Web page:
In my 24 years of life, I’ve been sick a lot. A lot, meaning about once per month, for the past 6-8 years of my life. As you can imagine, I got sick of this pretty quickly (pun intended), but didn’t know what to do about it.
My childhood was marked by frequent trips to the doctor for strep throat and ear infections. My adolescence was characterized by migraines and short bouts of colds or the flu. My college years consisted of the swelling of the lymph nodes around my throat, with no other symptoms, at least once if not twice per month. I would be prescribed anti-inflammatory steroids just to finish a pack and have the swelling and the pain return. This would eventually lead me to have my tonsils taken out at the age of 21.
Since my tonsillectomy, I haven’t had an issue with my lymph nodes, thank goodness, but I still found myself coming down with random illnesses pretty often, to the point where last year I took so many antibiotics that I ended up with a stomach ulcer. Cue me panicking and the end of me using antibiotics for fear of ever experiencing a stomach ulcer ever again.
Since I now refuse to take medicine unless absolutely necessary, I have become a self-proclaimed expert at naturally supplementing my immune system (with the help of my lovely Czech doctors) with things that I know for a fact will not hurt me.
Now, our bodies are all different and you might need a little more or a little less than I do, but my friends tend to come to me for advice on this pretty frequently. Obviously none of these problems have been life-threatening or put me in grave danger, but chronic issues like these can seriously interfere with your quality of life, so if you have the power to do something about it, then why not try?
Lemon water should be your best friend.
Citrus has incredible healing properties. It’s high in vitamin C and other antioxidants and therefore is a great infection fighter, whether it’s bacteria or a virus. I personally like to start my day with a glass of lukewarm water with a slice of lemon squeezed and dropped into it. It’s a good way to alkalize your body and kick start your day. Lemons have more benefits than just helping your immune system. And if you’re feeling motivated, drink at least one more glass of lemon water throughout the day, as it’ll work to fight off anything you may have been exposed to and decrease your chances of actually getting sick.
Eat as clean as possible.
I know, I know. Easier said than done. But take small steps at first. Put as many fresh fruits and veggies into your diet as you can. The water in them will help flush out toxins while many fruits and veggies have their own unique infection fighting properties. Cut sugary drinks out of your diet as much as possible, as sugar only feeds the bacteria you might be exposed to. If you eat meat, try to keep track of where it comes from so you’re not getting anything funky.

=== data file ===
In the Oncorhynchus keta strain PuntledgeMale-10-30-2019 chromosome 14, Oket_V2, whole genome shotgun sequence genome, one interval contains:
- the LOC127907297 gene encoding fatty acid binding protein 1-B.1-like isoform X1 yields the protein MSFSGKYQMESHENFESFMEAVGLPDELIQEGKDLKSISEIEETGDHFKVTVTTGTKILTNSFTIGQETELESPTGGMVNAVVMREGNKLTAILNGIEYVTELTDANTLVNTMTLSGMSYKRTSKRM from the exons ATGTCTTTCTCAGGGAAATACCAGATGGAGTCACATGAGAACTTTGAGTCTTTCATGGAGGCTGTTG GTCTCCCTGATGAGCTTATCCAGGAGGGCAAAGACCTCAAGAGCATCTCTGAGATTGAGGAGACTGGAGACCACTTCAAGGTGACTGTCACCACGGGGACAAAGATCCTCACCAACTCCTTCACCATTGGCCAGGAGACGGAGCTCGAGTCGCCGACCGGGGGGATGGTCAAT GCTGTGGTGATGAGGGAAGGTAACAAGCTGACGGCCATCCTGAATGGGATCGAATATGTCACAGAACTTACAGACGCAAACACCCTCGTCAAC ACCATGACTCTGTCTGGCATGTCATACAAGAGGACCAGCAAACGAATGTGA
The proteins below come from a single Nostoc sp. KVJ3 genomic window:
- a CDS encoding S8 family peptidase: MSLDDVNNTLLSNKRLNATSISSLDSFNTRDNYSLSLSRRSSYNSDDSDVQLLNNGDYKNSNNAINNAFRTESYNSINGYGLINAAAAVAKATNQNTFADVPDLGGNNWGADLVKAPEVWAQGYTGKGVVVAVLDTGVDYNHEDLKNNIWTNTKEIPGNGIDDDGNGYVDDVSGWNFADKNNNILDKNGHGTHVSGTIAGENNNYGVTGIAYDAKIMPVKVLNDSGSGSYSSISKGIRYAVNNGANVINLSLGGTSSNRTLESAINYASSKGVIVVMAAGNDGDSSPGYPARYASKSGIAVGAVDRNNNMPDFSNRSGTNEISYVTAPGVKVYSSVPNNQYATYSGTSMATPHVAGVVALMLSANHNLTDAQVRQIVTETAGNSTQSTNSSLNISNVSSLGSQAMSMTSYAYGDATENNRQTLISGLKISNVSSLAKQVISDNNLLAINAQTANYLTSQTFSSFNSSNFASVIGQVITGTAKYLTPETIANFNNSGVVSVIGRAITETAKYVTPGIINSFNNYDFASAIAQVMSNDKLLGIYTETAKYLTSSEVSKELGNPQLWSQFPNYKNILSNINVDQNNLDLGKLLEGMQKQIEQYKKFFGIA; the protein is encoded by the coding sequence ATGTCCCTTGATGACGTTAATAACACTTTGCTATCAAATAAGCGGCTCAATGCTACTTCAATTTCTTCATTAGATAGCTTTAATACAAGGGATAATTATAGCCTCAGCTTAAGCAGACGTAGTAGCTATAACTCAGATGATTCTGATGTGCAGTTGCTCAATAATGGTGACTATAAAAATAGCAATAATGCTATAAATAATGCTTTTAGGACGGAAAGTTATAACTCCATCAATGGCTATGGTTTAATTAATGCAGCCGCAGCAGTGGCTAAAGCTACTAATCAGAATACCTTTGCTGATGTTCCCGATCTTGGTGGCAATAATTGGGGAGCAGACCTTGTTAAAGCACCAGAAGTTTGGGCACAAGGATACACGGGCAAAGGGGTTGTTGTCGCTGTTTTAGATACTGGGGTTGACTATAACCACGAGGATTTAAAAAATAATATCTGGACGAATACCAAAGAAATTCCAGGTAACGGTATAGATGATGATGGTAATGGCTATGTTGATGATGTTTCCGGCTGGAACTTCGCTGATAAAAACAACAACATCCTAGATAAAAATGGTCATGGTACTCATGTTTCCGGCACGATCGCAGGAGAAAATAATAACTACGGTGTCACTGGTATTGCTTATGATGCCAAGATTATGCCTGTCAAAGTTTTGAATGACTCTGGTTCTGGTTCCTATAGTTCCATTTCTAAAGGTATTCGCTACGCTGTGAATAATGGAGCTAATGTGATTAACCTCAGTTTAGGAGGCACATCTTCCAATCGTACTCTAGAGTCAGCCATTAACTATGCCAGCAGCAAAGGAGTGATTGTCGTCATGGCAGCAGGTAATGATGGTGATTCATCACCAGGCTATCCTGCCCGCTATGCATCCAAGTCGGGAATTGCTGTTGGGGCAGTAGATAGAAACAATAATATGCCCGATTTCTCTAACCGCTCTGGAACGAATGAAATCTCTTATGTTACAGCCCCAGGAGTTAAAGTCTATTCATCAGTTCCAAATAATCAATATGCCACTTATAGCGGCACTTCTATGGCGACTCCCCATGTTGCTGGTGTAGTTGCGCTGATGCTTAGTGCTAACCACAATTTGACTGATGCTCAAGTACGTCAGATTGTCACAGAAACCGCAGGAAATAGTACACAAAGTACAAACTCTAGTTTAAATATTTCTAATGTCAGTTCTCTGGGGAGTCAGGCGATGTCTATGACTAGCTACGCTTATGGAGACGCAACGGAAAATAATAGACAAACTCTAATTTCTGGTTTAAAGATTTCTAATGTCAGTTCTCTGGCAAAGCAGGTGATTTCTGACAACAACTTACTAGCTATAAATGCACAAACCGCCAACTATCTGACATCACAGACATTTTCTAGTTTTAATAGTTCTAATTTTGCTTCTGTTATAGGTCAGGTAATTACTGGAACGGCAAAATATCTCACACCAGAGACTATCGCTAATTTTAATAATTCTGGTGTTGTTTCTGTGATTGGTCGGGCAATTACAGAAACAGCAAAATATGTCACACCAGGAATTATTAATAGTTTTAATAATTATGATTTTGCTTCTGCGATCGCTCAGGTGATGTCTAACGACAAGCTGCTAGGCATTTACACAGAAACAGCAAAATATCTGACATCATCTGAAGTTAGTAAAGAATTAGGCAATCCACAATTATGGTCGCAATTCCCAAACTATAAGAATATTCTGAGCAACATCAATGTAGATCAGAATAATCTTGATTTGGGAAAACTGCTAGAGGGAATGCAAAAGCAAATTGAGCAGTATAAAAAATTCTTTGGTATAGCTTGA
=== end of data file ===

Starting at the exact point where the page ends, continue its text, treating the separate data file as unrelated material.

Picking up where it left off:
Take an all-natural supplement.
I’m lucky because the doctor that I see here in Prague is focused on a holistic healing experience and likes to try natural remedies before throwing chemicals at me.
One thing I’ve adopted into my daily routine is an all-natural immunity supplement designed for long-term use. In Czech, it’s called “hliva” and most American doctors admittedly will not know what this is.
Basically it’s a capsule filled with oyster mushroom and buckthorn oil. You could technically just eat these foods every day in a meal and not need to take the supplement, but this is the easier way to do it.
Another recommendation from my doctor is to take a teaspoon of honey with some turmeric powder in it twice a day. And there are loads of other natural supplements that can help your immune system depending on what your body needs more of.
Try doing some research online and looking into what might fit your specific needs. You might even just find an herbal tea, like sage, to fit your daily needs.
When in doubt, take vitamin C.
If I’ve run out of my immunity supplement, this is usually what I do, especially if I’ve started to feel under the weather at all. A quick packet of vitamin C before I go to sleep usually does the trick to help me kick whatever started brewing.
Have a few hot salted baked potatoes.
This is a tip from a friend of mine in nursing school. When I had the start of a cold and even my uvula at the back of my throat was swollen, she swore by hot salted baked potatoes. I ate them as she instructed for lunch and dinner and the swelling went down surprisingly fast.
This is because the carbs and the salt starved out the bacteria that was catching in the back of my throat –– and so this also worked to prevent me from actually getting very sick. She also advised me to stay away from dairy and sugary food, as these feed the bacteria you’ve been exposed to.
These are the five main tricks I use to supplement my immune system and keep myself feeling fresh without taking medicine or putting other harsh chemicals into my body. Hopefully these work for you like they have for me. Or, if you have suggestions to add to the list, I’m always looking for ways to keep improving!